“with the rioting that is occurring in many of our cities around the country, the voices of peaceful and legitimate protests have been hijacked by violent radical elements. Groups of outside radicals and agitators are exploiting the situation to pursue their own separate, violent, and extremist agenda.” -US Attorney General William P. Barr’s
When force or violence combine with unlawful assembly in prosecution of an unlawful common object, it is said to commit Riot. It is a violent form of unlawful assembly. riots typically consist of disorganized groups that are frequently “chaotic and exhibit herd behavior. The objective of criminalization of unlawful assembly is to discourage tumultuous assemblage of persons in order to preserve the public peace. It prevents accomplice and the prerequisite for this provision is that there should have been an unlawful assembly as defined under section 141 of IPC, that the force and violence used by the assembly for the prosecution of common object, and finally the offence has been committed. It is to be noted that actual use of force or violence exists by any of its members. This common Object ease the responsibility of ascertaining and proving the guilt of individual member, without involving in the complicity of proving individual act.
Definition of Rioting
Section 146. Rioting
Whenever force or violence is used by an unlawful assembly, or by any member thereof, in prosecution of the common object of such assembly, every member of such assembly is guilty of the offence of rioting.
Section 147. Punishment for Rioting
Whoever is guilty of rioting, shall be punished with imprisonment of either description for a term which may extend to two years, or with fine, or with both.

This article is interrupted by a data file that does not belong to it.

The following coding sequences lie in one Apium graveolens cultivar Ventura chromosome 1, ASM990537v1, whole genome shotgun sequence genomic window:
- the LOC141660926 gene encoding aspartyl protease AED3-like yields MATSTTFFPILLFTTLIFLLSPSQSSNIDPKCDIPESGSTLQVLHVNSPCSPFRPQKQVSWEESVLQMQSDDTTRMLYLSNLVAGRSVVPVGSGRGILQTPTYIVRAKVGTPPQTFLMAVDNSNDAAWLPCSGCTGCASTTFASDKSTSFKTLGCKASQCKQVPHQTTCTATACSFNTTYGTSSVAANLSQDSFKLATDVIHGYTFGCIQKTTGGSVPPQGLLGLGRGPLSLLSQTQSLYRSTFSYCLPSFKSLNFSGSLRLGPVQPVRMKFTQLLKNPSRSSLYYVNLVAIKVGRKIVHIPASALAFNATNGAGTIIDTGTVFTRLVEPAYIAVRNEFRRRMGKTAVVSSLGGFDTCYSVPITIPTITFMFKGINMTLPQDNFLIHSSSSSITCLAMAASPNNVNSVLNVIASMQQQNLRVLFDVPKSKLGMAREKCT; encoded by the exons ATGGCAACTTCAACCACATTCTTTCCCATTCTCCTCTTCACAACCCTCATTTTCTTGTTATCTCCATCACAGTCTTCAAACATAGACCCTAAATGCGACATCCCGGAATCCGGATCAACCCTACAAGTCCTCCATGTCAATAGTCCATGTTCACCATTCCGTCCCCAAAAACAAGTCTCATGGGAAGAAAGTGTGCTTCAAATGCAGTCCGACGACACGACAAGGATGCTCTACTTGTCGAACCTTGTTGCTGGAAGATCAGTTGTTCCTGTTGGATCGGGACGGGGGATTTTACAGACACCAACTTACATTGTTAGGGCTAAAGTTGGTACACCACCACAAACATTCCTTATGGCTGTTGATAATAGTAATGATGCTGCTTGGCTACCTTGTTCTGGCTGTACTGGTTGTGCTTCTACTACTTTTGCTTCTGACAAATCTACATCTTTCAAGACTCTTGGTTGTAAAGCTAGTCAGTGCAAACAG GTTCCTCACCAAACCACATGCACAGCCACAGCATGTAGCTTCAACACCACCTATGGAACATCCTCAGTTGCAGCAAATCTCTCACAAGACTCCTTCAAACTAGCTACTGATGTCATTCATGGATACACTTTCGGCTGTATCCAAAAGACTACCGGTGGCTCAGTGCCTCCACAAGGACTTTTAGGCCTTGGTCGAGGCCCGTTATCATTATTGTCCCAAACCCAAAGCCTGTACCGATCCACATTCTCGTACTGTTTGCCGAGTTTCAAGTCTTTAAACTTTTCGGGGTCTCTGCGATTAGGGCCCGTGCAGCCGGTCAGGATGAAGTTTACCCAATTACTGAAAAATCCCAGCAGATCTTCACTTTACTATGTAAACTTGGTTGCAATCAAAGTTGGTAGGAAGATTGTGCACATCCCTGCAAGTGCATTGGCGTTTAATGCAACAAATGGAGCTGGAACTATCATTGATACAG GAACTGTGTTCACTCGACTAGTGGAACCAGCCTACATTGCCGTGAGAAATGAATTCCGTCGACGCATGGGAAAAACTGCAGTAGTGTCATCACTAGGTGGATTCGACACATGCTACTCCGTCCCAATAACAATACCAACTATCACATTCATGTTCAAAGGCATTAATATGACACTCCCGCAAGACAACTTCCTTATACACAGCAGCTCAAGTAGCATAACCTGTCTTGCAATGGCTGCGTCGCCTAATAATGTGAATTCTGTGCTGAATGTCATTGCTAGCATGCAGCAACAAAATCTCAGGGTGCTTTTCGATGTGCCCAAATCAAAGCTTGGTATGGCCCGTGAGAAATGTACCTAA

Section 148. Rioting armed with deadly weapon
Whoever is guilty of rioting, being armed with a deadly weapon or with anything which, used as a weapon of offence, is likely to cause death, shall be punished with imprisonment of either description for a term which may extend to three years, or with fine, or with both.
Section 146, IPC defines Riot unlawful conduct of 5 or more person together for the accomplishment of the unlawful common objective by using force or violence. The offence is mainly committed in pursuance of common object hence, each and every member are held liable for commission of riot. Where the common objective is not established by the prosecution, the accused would be entitled to be acquitted.
Lakshmiammal v Samiappa Goundan
The court in this case held that violence is wider and comprehensive and it also involves violence to property and inanimate object.
Essential Ingredients of Roiting
- Assembly of 5 or more person shall be unlawful;
- They were animated by a common unlawful object;
- Force or violence was used by unlawful assembly or any member thereof;
- That such force or violence was used in the prosecution of their common unlawful object.
Miku v State of UP
If the common object of an unlawful assembly is not illegal, it is not rioting even if the force is used by any member of that assembly is not illegal.
The court in the case of bharnwarlal And ors. v State of Rajasthan held that ‘where a number numer of men are accused and jointly tried then the court should consider the evidence against each accused separately and give definite finding against the presence of each of them.
Ananta Kathod Pawar v State of Maharastra (1997) 11 SCC 564
In this case it is further explained that the use of force by a person in sudden fight quarrel does not amount to rioting.
Liability of owner of land on which Riot takes place
Sec.154-156 deals with constructive liability on the person for whose benefit riot takes place. Sec.154 imposes criminal liability on the owner or occupier of land on which unlawful assembly is held.
Section 154. Owner or occupier of land on which an unlawful assembly is held.—